Crown Fires and Greenhouse Gases

We don’t have as much decomposition on the
outside of the tree as opposed to the inside Charred logs, Standing dead tree trunks and
decaying branches mark the site of the Hochderffer Fire that burned hot near Flagstaff. Northern
Arizona University forest ecologists Mike Stoddard and Matthew Hurteau are looking for
a sign, any sign of ponderosa pine seedlings some 15 years after the 16,000 acre fire. We’re concerned about ponderosa pines not
regenerating after these wildfire events. But it’s the invisible damage that the scientists
are learning more about. We have a site here that is not taking up
carbon dioxide and storing it at all right now. We all know trees breathe in carbon dioxide,
but how long they can hold it affects the amount of greenhouse gasses in the atmosphere. This is something that is called an eddy covariance
system. As air flows through the fingers of this claw
like device, NAU tree physiologist Tom Kolb can measure the carbon dioxide that is moving
between the air and the land. The fire has had a long term legacy effect
on the capacity of the site to take in carbon dioxide and store carbon dioxide. Prior to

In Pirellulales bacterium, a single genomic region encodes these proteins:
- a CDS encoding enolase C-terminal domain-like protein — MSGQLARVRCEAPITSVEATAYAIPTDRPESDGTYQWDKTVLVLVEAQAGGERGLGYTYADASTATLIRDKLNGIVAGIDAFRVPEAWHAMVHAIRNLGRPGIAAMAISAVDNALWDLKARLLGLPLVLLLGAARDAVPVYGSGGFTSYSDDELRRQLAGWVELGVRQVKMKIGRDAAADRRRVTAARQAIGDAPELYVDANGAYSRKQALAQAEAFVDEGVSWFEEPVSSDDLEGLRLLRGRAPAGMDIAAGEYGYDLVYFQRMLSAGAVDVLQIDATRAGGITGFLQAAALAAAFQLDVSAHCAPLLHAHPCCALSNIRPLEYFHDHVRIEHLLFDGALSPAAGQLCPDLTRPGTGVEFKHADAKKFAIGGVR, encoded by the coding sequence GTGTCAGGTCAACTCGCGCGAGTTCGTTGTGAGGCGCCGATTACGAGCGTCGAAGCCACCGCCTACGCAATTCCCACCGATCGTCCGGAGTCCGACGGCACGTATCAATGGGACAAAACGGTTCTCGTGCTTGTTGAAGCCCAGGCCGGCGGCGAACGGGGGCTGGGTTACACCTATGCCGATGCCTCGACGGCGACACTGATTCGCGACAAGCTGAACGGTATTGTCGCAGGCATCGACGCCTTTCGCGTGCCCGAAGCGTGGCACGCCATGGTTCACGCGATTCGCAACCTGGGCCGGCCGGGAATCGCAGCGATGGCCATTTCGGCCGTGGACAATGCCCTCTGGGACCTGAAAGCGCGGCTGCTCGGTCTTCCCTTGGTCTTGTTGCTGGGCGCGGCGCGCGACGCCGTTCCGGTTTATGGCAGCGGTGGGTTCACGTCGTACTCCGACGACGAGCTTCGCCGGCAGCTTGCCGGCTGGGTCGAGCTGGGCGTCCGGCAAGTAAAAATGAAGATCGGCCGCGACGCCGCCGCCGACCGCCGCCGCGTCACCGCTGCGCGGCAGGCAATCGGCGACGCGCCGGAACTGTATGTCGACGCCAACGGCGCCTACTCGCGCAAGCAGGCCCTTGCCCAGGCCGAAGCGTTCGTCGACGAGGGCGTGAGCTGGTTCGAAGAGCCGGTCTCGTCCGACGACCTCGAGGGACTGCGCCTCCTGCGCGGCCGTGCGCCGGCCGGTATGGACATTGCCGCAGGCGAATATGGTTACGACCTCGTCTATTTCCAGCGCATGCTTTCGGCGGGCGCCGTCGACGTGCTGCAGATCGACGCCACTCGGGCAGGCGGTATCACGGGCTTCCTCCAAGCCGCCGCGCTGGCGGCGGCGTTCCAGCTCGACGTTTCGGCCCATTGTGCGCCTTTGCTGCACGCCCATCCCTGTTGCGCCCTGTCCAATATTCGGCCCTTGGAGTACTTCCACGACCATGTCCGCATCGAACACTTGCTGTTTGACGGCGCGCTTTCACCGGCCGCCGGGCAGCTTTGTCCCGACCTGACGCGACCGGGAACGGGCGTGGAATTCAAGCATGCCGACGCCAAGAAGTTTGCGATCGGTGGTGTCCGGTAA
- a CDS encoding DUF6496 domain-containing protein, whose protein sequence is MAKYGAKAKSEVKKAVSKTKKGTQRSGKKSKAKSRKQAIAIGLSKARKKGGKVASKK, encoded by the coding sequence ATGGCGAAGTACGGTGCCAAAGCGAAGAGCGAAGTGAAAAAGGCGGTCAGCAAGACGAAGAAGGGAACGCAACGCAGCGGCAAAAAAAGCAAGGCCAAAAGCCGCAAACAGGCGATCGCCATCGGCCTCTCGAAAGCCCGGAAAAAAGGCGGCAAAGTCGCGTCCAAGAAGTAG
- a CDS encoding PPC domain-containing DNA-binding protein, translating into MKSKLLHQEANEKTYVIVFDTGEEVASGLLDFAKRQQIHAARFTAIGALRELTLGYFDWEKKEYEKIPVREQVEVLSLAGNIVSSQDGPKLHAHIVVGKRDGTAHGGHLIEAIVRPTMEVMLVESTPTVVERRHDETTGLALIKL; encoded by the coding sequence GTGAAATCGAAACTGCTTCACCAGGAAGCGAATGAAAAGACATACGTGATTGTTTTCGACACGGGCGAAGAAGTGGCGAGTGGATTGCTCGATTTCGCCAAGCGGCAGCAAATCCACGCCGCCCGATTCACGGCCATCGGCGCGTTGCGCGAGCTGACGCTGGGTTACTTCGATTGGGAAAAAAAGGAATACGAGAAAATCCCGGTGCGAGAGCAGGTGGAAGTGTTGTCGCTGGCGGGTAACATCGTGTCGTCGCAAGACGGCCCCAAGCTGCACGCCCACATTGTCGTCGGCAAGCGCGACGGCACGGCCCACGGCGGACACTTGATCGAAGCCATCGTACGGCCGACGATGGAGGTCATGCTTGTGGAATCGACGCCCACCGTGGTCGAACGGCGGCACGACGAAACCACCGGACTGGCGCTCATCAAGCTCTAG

the fire, this was a dense forest that would take in somewhere between 100 and 200 grams
of carbon per square meter per year. After the fire, now it is actually releasing CO2
to the atmosphere. Remains of intense fires dot the southwest.
This is the site of the Cerro Grande fire that burned 48,000 acres near Santa Fe New
Mexico 11 years ago. Greenhouse gasses were emitted during the fire and live trees that
used to store carbon in the wood are now dead trees releasing carbon dioxide years later. If we reduce the amount of trees per acre
and return fire as a process to the system to manage the surface fuels, the carbon that’s
left in the forest in the live trees is much more stable. Carbon flux research shows that trees in this
thinned forest are inhaling carbon dioxide and less likely to burn up in a high severity
fire, which has scientists breathing a little easier. For Inside NAU, I am Bonnie Stevens with the
Ecological Restoration Institute.

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